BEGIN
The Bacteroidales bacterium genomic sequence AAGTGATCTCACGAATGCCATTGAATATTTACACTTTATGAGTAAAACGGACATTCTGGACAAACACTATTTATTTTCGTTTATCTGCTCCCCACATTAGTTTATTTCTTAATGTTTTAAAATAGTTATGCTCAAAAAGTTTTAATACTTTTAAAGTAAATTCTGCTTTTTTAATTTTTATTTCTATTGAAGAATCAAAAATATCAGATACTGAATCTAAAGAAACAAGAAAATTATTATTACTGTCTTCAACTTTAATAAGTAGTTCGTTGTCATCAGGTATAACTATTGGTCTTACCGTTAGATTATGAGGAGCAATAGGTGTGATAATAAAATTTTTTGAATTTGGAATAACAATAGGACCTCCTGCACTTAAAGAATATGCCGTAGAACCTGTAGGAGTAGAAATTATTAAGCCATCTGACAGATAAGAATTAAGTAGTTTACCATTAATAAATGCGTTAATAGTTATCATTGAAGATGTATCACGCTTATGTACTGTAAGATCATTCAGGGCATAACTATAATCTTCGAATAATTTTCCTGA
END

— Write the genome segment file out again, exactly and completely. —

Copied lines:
The Bacteroidales bacterium genomic sequence AAGTGATCTCACGAATGCCATTGAATATTTACACTTTATGAGTAAAACGGACATTCTGGACAAACACTATTTATTTTCGTTTATCTGCTCCCCACATTAGTTTATTTCTTAATGTTTTAAAATAGTTATGCTCAAAAAGTTTTAATACTTTTAAAGTAAATTCTGCTTTTTTAATTTTTATTTCTATTGAAGAATCAAAAATATCAGATACTGAATCTAAAGAAACAAGAAAATTATTATTACTGTCTTCAACTTTAATAAGTAGTTCGTTGTCATCAGGTATAACTATTGGTCTTACCGTTAGATTATGAGGAGCAATAGGTGTGATAATAAAATTTTTTGAATTTGGAATAACAATAGGACCTCCTGCACTTAAAGAATATGCCGTAGAACCTGTAGGAGTAGAAATTATTAAGCCATCTGACAGATAAGAATTAAGTAGTTTACCATTAATAAATGCGTTAATAGTTATCATTGAAGATGTATCACGCTTATGTACTGTAAGATCATTCAGGGCATAACTATAATCTTCGAATAATTTTCCTGA